Life in NYC can be absolutely exhausting. The first day we arrived here at noon and by the time I went to bed I had accumulated over 27,000 steps. Between walking the city, getting my daily runs in, and teaching classes, it all adds up very quickly.
Tuesday it rained and I ended up taking two naps and opting out of running altogether. This is totally unlike me. I felt guilty. But my body was exhausted and I needed the rest. I knew it was worth it on Wednesday when I completed seven strong, hilly miles around Central Park.
As I had heading home after my run, I overheard a mom chatting with her young preteen daughter. She was explaining that her daughter was exhausted and she should aim to start getting six hours of sleep. Six hours?! As an adult that sounds like far too few hours for a functioning day. Children and young adults need even more rest time!
All of this talk about rest and taking time off seemed like a perfect opportunity to discuss treating our bodies well. All of us, especially runners and athletes, tend to push our bodies and minds. As important as it is to get your training runs in, it is just as vital to take recovery seriously.
Sleep: I might not be a Patriot’s fan, but there is no denying that everything Tom Brady does is clearly working. Tom is very serious about his sleep time and it clearly shows. Not only has he stayed healthy and strong for years, but let’s face it, he looks pretty good too. Sleep is necessary for recovery and keeping our bodies healthy.
Try aiming for 15-30 more minutes of sleep each night for a week or two and you will notice that you feel a little stronger on your runs.
Take your days off seriously: Rest days are recovery days. It is important to push our bodies when we work out. It is also equally important to take days off to allow our muscles to repair. When we continually push ourselves too much and for too long, we run the risk of injury.
This doesn’t mean you need to spend the entire day on the couch. Enjoy some active recovery. Go for a bike ride with friends or family. Take a light yoga or stretching class. Enjoy a walk in your favorite park. All of these will help flush out lactic acid and leave your muscles ready for new adventures.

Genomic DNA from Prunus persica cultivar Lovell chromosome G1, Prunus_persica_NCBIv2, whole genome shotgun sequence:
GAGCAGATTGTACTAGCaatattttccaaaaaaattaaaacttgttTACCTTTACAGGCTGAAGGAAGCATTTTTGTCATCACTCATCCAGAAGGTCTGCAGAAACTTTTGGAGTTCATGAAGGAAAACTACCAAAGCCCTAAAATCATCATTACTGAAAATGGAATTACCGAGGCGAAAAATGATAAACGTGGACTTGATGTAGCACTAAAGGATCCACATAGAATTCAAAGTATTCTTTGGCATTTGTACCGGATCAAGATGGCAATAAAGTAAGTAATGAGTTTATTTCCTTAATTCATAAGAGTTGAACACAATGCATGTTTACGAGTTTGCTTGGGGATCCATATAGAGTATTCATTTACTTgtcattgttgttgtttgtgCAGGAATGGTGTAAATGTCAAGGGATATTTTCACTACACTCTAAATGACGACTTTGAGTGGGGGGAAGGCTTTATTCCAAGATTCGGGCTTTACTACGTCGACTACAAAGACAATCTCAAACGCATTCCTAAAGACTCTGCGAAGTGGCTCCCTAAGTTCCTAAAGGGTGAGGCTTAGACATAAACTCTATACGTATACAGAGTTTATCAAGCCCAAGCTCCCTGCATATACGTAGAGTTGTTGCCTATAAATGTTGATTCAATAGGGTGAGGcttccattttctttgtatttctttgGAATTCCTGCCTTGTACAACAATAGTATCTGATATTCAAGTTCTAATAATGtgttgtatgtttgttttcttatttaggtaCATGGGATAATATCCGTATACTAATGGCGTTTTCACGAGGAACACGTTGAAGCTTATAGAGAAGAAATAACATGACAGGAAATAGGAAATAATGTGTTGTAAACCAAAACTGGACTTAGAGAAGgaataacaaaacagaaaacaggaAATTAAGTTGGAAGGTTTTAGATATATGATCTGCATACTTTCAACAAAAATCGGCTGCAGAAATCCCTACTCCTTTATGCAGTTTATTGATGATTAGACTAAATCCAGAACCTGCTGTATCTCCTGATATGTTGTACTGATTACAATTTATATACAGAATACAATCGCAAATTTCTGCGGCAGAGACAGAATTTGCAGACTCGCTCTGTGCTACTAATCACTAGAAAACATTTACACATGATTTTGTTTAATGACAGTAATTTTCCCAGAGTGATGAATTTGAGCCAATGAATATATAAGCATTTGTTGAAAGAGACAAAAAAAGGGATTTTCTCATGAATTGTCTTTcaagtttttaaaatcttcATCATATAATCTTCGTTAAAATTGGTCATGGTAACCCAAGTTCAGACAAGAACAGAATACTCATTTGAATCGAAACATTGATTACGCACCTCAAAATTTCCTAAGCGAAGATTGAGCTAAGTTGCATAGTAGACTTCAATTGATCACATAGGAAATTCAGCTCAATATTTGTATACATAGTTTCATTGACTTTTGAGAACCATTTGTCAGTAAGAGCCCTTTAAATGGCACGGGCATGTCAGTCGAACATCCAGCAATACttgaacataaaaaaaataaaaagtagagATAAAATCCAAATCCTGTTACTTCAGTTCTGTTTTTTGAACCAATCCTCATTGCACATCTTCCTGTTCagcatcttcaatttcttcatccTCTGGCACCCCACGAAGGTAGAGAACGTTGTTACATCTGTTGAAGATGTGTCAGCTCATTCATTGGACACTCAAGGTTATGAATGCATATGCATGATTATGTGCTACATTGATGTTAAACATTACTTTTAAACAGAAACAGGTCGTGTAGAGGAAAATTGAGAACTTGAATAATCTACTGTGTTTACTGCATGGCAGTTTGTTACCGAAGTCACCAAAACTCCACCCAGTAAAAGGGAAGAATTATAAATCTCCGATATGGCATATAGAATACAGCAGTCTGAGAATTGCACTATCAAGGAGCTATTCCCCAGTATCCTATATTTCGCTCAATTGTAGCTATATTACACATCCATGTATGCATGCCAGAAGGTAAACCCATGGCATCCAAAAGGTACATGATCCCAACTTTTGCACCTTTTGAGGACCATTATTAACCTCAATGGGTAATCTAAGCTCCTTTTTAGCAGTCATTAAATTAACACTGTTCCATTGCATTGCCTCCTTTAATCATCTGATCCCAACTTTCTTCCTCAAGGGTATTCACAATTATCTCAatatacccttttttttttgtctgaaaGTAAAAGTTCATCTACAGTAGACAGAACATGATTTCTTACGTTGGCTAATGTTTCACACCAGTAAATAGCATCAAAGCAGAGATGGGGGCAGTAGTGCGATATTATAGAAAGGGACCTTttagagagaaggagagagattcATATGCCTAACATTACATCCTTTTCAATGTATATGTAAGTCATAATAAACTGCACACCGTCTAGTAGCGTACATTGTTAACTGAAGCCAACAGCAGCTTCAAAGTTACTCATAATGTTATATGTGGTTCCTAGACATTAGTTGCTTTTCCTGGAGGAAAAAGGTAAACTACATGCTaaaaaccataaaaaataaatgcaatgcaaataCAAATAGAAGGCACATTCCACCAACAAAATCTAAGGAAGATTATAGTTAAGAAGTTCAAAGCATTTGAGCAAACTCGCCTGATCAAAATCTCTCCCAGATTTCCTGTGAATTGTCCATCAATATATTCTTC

Skip the pills and eat them instead: There is a lot of evidence showing that anti-inflammatories can be detrimental to athletes. These pills can help alleviate aches, but they also mask the pain and allow us to continue pushing through injuries. They don’t necessarily help heal what might be ailing us.
Try eating a diet full of anti-inflammatories and antioxidants. Bright red and green fruits and vegetables are powerful healers. Cherries and tart cherry juice have been proven to help aid in heart health and repairing muscles.
Eating protein with each meal can also help repair tissues. Don’t eat meat? No problem! Add rice and beans, quinoa, or tofu.
Get a massage or give yourself one: I am the worst culprit of this one. I wait and wait until my body is screaming before I go to my amazing massage therapist. He works wonders. However, if I practiced what I preach, I would spend a solid 5 minutes each day stretching, foam rolling, and taking care of my body.
It only takes a few minutes, but rolling over some foam or a lacrosse ball can help relax tight muscles and get rid of those pesky knots and kinks.
Give yourself a little extra: Sometimes you need that rainy Tuesday off. If your body is telling you to rest, give it that extra time. Take a look at your plan or chat with your coach about making adjustments. Some training runs are more important than others. But nothing is ever really set in stone. Things can be moved around if you need a little extra time off.
What do you do to help keep your body healthy and rested?